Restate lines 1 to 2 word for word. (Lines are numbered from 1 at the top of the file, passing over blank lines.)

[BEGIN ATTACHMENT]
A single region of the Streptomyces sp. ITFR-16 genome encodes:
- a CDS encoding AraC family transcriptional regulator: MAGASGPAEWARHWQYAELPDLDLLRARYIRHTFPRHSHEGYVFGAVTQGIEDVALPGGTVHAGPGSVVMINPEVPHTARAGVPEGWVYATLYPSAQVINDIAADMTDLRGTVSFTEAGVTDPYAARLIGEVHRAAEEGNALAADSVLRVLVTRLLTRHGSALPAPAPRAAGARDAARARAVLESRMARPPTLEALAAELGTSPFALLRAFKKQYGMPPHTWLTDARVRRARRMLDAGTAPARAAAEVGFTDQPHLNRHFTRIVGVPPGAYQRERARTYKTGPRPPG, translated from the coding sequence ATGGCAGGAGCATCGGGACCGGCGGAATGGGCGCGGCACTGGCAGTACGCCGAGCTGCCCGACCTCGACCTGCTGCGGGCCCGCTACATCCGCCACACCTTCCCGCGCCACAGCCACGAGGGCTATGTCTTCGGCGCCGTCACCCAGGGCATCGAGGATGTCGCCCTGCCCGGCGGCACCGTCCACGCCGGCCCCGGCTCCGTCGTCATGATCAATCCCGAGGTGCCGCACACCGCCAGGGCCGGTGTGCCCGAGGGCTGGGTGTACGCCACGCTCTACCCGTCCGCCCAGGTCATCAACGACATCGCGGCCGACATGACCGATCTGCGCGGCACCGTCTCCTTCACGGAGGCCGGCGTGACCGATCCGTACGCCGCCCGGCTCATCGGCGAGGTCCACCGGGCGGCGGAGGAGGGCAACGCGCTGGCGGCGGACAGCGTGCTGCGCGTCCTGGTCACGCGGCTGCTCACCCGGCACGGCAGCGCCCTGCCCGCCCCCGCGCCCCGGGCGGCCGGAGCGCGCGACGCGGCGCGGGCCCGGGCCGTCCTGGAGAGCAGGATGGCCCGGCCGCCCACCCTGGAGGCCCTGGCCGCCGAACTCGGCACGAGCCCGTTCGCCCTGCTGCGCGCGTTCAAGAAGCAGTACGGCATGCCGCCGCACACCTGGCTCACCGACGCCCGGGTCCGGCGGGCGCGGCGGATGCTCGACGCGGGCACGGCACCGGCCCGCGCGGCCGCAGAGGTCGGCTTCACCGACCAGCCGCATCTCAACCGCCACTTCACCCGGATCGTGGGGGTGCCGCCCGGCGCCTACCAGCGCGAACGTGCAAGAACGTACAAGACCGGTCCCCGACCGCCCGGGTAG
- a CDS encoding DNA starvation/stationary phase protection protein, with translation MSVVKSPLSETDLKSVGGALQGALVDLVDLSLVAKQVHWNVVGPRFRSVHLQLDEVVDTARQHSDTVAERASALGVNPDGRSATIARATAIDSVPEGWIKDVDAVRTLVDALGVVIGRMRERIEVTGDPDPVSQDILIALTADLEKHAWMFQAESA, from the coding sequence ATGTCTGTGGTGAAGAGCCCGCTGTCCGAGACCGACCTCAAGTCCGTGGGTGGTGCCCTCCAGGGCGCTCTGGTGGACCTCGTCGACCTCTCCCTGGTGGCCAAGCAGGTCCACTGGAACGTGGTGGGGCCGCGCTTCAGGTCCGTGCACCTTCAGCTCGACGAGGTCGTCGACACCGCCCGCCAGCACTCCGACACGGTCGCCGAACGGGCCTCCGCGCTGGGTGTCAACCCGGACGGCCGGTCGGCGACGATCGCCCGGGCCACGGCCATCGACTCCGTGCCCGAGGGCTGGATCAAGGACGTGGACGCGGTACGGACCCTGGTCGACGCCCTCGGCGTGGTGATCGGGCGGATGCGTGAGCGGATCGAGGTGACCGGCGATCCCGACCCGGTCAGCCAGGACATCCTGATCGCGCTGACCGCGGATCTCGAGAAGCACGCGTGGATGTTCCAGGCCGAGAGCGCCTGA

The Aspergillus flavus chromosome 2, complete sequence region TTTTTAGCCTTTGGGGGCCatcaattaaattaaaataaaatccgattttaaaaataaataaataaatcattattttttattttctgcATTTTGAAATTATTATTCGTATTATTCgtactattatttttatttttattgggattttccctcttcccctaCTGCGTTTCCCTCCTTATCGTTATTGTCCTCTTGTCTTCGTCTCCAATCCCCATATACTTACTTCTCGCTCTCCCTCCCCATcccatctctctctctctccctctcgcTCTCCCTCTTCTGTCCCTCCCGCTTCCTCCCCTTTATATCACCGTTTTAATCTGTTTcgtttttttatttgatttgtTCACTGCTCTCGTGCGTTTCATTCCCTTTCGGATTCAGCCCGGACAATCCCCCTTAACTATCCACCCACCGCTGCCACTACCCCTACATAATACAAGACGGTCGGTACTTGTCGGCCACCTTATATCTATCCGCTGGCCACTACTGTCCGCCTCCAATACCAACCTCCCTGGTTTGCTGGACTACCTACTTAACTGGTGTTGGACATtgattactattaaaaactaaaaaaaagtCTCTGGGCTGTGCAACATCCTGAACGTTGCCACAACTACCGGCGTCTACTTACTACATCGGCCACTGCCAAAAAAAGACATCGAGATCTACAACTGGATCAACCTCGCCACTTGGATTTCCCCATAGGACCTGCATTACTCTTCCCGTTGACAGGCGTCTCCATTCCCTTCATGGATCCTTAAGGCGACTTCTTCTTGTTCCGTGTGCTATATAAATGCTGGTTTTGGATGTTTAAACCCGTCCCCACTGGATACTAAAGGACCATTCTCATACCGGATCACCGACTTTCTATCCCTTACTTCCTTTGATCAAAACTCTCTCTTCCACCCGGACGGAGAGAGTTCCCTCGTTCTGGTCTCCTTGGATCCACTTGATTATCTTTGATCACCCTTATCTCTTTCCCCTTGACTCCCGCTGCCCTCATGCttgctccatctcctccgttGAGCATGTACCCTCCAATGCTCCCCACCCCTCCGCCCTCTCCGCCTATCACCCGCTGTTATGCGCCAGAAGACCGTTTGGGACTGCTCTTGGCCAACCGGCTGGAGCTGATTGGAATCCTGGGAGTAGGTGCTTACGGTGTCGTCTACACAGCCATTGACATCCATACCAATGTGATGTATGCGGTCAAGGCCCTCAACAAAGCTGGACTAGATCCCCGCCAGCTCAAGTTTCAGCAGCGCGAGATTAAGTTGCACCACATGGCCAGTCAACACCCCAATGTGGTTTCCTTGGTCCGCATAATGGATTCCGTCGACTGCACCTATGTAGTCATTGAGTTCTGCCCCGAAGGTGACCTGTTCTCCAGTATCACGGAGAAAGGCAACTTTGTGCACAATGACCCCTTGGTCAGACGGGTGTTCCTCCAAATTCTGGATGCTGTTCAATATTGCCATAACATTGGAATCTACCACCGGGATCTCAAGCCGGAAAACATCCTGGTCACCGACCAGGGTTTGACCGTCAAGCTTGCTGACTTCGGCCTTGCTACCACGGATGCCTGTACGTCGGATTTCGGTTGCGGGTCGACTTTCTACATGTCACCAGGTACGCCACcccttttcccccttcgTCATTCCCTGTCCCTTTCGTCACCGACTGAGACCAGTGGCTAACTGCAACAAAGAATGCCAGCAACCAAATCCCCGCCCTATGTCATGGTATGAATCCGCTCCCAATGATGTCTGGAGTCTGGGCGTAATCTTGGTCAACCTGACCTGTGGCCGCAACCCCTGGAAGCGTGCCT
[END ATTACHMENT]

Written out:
A single region of the Streptomyces sp. ITFR-16 genome encodes:
- a CDS encoding AraC family transcriptional regulator: MAGASGPAEWARHWQYAELPDLDLLRARYIRHTFPRHSHEGYVFGAVTQGIEDVALPGGTVHAGPGSVVMINPEVPHTARAGVPEGWVYATLYPSAQVINDIAADMTDLRGTVSFTEAGVTDPYAARLIGEVHRAAEEGNALAADSVLRVLVTRLLTRHGSALPAPAPRAAGARDAARARAVLESRMARPPTLEALAAELGTSPFALLRAFKKQYGMPPHTWLTDARVRRARRMLDAGTAPARAAAEVGFTDQPHLNRHFTRIVGVPPGAYQRERARTYKTGPRPPG, translated from the coding sequence ATGGCAGGAGCATCGGGACCGGCGGAATGGGCGCGGCACTGGCAGTACGCCGAGCTGCCCGACCTCGACCTGCTGCGGGCCCGCTACATCCGCCACACCTTCCCGCGCCACAGCCACGAGGGCTATGTCTTCGGCGCCGTCACCCAGGGCATCGAGGATGTCGCCCTGCCCGGCGGCACCGTCCACGCCGGCCCCGGCTCCGTCGTCATGATCAATCCCGAGGTGCCGCACACCGCCAGGGCCGGTGTGCCCGAGGGCTGGGTGTACGCCACGCTCTACCCGTCCGCCCAGGTCATCAACGACATCGCGGCCGACATGACCGATCTGCGCGGCACCGTCTCCTTCACGGAGGCCGGCGTGACCGATCCGTACGCCGCCCGGCTCATCGGCGAGGTCCACCGGGCGGCGGAGGAGGGCAACGCGCTGGCGGCGGACAGCGTGCTGCGCGTCCTGGTCACGCGGCTGCTCACCCGGCACGGCAGCGCCCTGCCCGCCCCCGCGCCCCGGGCGGCCGGAGCGCGCGACGCGGCGCGGGCCCGGGCCGTCCTGGAGAGCAGGATGGCCCGGCCGCCCACCCTGGAGGCCCTGGCCGCCGAACTCGGCACGAGCCCGTTCGCCCTGCTGCGCGCGTTCAAGAAGCAGTACGGCATGCCGCCGCACACCTGGCTCACCGACGCCCGGGTCCGGCGGGCGCGGCGGATGCTCGACGCGGGCACGGCACCGGCCCGCGCGGCCGCAGAGGTCGGCTTCACCGACCAGCCGCATCTCAACCGCCACTTCACCCGGATCGTGGGGGTGCCGCCCGGCGCCTACCAGCGCGAACGTGCAAGAACGTACAAGACCGGTCCCCGACCGCCCGGGTAG